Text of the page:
Dyslipidemia

Dyslipidemia is an abnormal clinical condition by the altered level of one or more plasma lipids; including but not restricted to total (TC), low-density lipoprotein (LDL-C) and high-density lipoprotein (HDL-C); cholesterol and triglycerides (TG). Dyslipidemias often increase concomitantly with body mass index (BMI) and central adiposity; increasing the risk for metabolic syndrome and cardiovascular diseases (CVD); its pathophysiology is multifactorial but an excess of body weight and sedentarism are two of the most important factors.
Effective control measures to stop the pandemic obesity-dyslipidemia; consortium are a priority for health systems worldwide. Lifestyle changes aimed to reduce people’s sedentarism and the promotion of healthy eating patterns have widely used to prevent and even treat obesity and dyslipidemias. However, moderate physical activity alone is not effective to lose weight or body fat but systematic exercise programs based on high-intensity protocols reduce CVD risk and dyslipidemia.

The worlds health care systems

The excess of body weight is highly associated with dyslipidemias; the world health care systems yearly boost new initiatives to prevent and treat these and other CVD risks. This study provides unique evidence on the synergistic effects of S. maxima supplementation (4.5 g·day−1) and a systematic exercise program on improving blood lipid levels in overweight, obese and dyslipidemic subjects by using a double-blind, randomized, crossover trial design.

It is noteworthy that very few studies have focused on Spirulina supplementation on dyslipidemia. However, even without being part of the hypothesis; the main finding of this study was the improvement on blood lipids concentration of dyslipidemic men by six weeks of treatment with S. maxima supplementation (4.5 g·day−1) and/or systematic physical exercise practice.  There is no information in the literature about clinical trials using Spirulina together; with aerobic exercise or high-intensity interval training.

Only a few studies have focused on Spirulina supplementation effects against dyslipidemia and CVD risk factors. Mani et al. studied the effect of Spirulina supplementation (2 g·day−1); during two months on the serum lipid profile of 15 patients affected by type II diabetes mellitus (T2DM), resulting in a significant reduction of TG, TC, LDL-C, and free fatty acid in blood concentrations. By means of a better-structured trial, Lee et al. Studied the effect of Spirulina supplementation (8 g·day−1) during 12 weeks in 37 patients with T2DM; reporting a significant reduction in TG levels after the intervention.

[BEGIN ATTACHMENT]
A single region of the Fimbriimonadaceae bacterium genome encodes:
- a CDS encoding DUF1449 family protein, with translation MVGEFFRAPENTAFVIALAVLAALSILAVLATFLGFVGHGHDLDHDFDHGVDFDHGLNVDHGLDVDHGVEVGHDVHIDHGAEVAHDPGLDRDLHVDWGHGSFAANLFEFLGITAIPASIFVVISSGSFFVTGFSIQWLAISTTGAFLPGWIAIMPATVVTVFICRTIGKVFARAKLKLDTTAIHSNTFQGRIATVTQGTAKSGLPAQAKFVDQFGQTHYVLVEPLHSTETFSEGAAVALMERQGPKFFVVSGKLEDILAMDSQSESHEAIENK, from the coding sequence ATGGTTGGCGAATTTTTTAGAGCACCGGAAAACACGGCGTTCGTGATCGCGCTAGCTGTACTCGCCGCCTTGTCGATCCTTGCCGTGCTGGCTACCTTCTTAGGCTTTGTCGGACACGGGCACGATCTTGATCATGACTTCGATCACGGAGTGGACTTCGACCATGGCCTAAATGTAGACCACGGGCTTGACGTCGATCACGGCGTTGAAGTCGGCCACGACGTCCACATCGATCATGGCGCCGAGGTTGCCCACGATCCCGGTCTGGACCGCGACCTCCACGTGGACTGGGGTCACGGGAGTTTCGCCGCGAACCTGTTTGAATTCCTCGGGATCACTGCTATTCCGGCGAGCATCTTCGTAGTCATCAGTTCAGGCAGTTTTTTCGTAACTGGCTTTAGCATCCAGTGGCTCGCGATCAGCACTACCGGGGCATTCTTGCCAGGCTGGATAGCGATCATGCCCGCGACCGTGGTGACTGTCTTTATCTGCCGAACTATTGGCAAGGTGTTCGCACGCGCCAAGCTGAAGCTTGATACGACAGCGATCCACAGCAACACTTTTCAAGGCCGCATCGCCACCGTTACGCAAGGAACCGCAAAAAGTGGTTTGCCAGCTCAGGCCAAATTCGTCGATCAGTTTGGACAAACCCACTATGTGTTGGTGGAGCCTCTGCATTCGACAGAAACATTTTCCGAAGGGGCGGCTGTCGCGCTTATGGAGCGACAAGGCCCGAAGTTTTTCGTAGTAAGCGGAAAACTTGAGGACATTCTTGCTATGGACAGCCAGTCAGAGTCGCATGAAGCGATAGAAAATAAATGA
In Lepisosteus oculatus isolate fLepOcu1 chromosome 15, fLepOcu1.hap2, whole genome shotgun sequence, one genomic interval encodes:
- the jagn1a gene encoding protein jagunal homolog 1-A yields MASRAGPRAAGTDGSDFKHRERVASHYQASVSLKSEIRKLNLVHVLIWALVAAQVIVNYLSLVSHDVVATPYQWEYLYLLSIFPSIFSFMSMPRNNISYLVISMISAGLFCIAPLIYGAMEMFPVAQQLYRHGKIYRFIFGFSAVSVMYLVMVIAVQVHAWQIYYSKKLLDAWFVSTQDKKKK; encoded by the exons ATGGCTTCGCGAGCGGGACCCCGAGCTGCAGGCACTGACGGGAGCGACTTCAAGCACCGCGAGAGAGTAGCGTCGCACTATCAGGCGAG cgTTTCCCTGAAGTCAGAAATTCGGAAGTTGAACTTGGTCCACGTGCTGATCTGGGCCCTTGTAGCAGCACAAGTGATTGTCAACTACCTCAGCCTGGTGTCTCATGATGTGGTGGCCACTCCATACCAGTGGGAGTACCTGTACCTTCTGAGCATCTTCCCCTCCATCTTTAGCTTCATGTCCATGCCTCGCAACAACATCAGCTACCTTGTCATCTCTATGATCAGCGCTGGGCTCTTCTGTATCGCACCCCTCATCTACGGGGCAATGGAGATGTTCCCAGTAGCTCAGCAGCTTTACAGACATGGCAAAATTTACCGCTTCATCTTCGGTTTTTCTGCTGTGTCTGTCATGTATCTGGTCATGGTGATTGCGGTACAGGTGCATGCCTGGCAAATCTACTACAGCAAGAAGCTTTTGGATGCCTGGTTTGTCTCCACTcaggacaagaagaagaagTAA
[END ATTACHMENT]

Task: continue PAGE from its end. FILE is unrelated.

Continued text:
The gut microbiota

The individual differences were wide-ranging due to different factors; like genetics or gut microbiota; consequently, it is essential to clarify that our treatment could not sufficient for reducing cardiovascular risks, but trials of long duration or in different kind of populations can be conducted, measuring not only the blood lipids but specific markers like creatine kinase, glucose or enzymatic activity to understand better the action mechanism of exercise and/or S. maxima intake.

The strong points of the present study were: no missing data, no participants dropped out during the trial and the double-blind randomized protocol. The beneficial results suggest a synergistic effect of systematic physical exercise and S. maxima; resulting in an improvement of the blood lipid profile.

Limitations of the study were that only sedentary overweight and obese men selected; so the results may not be the same in other populations. According to the results, Spirulina maxima supplementation enhances the effect of a short-term systematic physical exercise program; on BMI and blood lipid profile observed in overweight and obese men, but mostly in individuals with dyslipidemia.